Samuel Plimsoll (February 10, 1824 – June 3, 1898) was a campaigner for safety at sea and the protection of mariners who led a huge public campaign in the 1870s. His Plimsoll line, a symbol on the hull of ships that showed the point in which a vessel could be loaded safely saved thousands of seamen’s lives and he would have been a popular figure at the time. Nicolette Jones, wrote The Plimsoll Sensation: The Great Campaign to Save Lives at Sea after living on this street. Originally from Bristol, Plimsoll moved to London where he became a coal merchant, it was while in the city that he began to get interested in the welfare of sailors. His simple practical proposals met with opposition from unscrupulous shipowners, who were unafraid to overload their vessels with one eye on the insurance and no thought for their crew. Plimsoll’s campaign saw him become an MP as he campaigned for widespread change in merchant-shipping. The London Transport logo resembles the symbol used on ships for the Plimsoll Line, or Load Line since it was happy to benefit from the safe transport associations of the Plimsoll symbol. He also gave his name to the shoe, rubber and canvas footwear, so called because it could be immersed in water only up to a certain point.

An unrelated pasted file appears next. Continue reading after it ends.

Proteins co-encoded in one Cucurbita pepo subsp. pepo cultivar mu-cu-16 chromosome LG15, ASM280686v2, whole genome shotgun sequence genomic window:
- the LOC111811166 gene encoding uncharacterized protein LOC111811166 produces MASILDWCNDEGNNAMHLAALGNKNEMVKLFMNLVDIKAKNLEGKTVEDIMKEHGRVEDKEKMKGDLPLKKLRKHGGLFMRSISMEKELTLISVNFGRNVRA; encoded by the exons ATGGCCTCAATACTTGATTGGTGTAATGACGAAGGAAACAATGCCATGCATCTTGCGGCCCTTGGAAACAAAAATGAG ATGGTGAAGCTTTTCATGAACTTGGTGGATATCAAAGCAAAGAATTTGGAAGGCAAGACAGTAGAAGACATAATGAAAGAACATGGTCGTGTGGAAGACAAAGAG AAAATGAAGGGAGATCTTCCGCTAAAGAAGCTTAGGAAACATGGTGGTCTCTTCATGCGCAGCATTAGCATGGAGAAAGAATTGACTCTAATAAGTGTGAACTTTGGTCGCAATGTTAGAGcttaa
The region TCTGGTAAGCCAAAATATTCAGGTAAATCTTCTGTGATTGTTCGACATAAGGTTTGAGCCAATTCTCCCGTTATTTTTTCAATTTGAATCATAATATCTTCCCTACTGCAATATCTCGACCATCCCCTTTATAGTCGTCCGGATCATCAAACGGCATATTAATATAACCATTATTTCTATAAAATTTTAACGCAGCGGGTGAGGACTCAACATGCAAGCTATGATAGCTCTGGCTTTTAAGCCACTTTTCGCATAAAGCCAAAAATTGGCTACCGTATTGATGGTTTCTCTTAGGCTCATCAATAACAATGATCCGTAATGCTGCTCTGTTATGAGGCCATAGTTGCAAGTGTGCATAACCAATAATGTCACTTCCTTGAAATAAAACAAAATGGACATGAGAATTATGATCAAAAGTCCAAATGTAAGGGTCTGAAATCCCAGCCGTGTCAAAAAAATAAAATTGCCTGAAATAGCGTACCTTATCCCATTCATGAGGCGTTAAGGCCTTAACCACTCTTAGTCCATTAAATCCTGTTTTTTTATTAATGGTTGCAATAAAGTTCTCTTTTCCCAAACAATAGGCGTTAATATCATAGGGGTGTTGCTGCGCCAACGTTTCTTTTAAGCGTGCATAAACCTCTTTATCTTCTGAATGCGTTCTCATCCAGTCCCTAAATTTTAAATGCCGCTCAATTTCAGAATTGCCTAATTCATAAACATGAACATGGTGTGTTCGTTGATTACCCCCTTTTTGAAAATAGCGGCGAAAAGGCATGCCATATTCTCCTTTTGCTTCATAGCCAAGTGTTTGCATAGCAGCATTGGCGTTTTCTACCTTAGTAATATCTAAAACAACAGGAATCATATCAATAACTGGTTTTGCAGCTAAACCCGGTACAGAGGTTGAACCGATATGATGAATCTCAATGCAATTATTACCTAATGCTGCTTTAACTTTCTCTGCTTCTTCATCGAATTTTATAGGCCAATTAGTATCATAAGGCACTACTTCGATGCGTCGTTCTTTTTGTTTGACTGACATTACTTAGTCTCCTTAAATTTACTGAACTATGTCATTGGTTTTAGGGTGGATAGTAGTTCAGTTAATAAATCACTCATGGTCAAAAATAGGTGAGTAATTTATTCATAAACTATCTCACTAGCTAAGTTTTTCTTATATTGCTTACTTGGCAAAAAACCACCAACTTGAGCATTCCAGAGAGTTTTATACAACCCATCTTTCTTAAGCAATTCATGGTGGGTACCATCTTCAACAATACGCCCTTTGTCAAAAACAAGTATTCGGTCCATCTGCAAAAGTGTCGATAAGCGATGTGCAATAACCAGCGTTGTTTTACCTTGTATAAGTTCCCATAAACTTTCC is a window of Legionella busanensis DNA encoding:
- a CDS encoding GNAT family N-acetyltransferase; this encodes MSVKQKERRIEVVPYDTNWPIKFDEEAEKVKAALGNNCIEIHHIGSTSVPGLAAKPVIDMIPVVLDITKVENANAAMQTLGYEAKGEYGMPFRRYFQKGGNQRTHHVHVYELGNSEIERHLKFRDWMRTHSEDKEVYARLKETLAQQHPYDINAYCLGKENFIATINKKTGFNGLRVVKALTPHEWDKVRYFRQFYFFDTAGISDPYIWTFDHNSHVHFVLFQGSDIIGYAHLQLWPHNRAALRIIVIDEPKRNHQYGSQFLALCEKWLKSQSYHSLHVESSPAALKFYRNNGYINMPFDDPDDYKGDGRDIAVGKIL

15 total views, 1 views today